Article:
Well I’m using VS Code now, instead of just vim, as one does when switching to Typescript. It’s more sluggish of course, but it comes with better in-editor support for Typescript and that means that:

  • I can see a bunch of potential defects in-editor without running the tests at all. That’s fast feedback.
  • Autocomplete is a lot smarter than what I’ve seen in any vim plugins.
  • Documentation about different function interfaces or object shapes is available right in the editor.

That last one is really key for me and ties into a larger improvement than just those in the IDE. Typescript encourages us toward standardizing object “shapes”. With Typescript interfaces, we can say things like “Alright a ‘user’ will always look like this. It will always have these fields.” If some other representation has less fields, or more fields, and we really need that, we’ll have to face the pressure of adding an additional type. That’s pretty powerful and I really appreciate it. Before, just reading application code, I’d have to consult tests to see exactly what shapes and interfaces were supported or returned and there was no pressure to simplify and consolidate on just one shape. That hurts learnability and maintainability.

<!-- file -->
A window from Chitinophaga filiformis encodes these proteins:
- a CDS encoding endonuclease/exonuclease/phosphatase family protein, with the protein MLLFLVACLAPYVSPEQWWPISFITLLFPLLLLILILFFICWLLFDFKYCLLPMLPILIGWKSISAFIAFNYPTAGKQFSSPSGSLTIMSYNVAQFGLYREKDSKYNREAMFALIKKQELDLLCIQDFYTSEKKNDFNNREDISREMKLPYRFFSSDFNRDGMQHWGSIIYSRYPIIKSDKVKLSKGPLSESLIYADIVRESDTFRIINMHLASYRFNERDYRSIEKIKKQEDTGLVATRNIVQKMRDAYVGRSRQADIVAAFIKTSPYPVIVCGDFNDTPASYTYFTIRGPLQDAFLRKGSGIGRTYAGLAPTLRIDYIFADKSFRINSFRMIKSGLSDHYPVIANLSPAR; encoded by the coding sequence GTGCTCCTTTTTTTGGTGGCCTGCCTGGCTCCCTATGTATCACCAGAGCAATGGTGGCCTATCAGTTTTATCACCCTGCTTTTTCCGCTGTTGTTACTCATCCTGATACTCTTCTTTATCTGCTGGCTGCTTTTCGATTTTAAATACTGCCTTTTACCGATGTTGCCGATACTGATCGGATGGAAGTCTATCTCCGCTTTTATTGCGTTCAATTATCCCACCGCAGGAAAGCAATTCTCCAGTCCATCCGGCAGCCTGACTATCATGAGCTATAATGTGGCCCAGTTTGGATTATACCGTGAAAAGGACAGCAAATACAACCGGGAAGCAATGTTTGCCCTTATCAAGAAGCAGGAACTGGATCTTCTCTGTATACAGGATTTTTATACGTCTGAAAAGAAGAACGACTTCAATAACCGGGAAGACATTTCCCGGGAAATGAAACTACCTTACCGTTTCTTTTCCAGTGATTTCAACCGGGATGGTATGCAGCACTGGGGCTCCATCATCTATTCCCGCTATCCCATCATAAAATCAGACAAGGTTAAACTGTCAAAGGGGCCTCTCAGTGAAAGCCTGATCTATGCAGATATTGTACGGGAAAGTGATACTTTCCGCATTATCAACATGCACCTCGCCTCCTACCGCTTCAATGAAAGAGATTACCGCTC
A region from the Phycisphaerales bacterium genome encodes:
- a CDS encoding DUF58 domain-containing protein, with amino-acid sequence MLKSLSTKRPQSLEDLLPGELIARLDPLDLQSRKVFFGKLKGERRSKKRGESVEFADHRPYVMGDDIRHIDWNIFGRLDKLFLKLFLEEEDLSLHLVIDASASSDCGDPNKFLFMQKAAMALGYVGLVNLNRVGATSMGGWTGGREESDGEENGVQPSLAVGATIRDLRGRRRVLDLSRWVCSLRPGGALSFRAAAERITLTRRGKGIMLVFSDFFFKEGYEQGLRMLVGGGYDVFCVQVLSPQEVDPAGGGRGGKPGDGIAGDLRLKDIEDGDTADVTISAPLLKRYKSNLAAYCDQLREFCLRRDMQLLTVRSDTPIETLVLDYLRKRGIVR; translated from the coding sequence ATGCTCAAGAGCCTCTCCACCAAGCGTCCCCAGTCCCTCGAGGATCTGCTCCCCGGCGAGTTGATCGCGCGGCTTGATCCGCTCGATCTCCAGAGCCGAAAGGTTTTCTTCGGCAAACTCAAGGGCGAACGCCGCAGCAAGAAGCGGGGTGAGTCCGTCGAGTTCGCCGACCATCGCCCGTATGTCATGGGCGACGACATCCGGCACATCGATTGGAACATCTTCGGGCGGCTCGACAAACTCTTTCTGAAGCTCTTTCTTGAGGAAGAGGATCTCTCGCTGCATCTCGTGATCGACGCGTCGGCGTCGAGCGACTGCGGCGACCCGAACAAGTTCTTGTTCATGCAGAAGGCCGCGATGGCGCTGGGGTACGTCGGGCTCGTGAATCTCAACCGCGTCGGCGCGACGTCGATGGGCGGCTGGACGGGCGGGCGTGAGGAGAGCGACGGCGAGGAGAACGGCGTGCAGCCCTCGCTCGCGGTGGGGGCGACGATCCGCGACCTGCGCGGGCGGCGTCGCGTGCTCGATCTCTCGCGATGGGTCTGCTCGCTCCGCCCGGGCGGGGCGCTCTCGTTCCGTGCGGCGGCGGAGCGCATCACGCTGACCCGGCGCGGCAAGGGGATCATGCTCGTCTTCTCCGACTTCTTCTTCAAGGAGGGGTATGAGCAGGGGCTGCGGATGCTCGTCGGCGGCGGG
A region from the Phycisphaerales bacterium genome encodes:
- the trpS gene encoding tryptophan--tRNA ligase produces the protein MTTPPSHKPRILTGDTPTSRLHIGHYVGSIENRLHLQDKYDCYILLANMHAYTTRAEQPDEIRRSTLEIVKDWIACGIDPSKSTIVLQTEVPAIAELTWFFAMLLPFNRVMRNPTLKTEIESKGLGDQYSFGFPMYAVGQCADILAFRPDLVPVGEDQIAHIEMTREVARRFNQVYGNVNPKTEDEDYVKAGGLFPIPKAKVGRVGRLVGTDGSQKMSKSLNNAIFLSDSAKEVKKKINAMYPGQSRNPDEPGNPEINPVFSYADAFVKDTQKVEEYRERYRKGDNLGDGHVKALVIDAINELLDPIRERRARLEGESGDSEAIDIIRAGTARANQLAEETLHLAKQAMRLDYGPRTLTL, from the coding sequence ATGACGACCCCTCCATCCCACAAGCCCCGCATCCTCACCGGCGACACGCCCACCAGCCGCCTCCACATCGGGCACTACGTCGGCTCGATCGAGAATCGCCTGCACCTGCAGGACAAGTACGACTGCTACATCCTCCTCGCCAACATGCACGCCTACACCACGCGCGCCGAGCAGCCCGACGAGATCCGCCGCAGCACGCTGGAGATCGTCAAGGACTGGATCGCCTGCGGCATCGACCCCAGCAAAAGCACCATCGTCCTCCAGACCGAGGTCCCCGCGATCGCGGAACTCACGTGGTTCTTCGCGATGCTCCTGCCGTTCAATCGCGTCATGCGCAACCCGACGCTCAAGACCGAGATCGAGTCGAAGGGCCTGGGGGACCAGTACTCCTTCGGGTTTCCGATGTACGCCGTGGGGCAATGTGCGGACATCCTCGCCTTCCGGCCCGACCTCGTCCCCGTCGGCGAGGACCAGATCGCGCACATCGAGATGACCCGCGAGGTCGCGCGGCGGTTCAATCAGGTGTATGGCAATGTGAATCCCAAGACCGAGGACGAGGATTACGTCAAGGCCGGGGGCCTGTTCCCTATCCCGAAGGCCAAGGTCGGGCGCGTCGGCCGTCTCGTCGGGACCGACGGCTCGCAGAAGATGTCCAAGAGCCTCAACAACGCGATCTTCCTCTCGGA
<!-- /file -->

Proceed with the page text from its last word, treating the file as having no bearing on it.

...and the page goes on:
There are of course a bunch of places where defining types is a productivity drag. It’s certainly more code to write and more code to read, and for certain types of work, it can amount to just noise. When writing new code though, I do really appreciate how easily I can call on file-external classes/methods/functions/properties without having to jump around from file-to-file and figure out the proper way to do that.

Static Types and Quality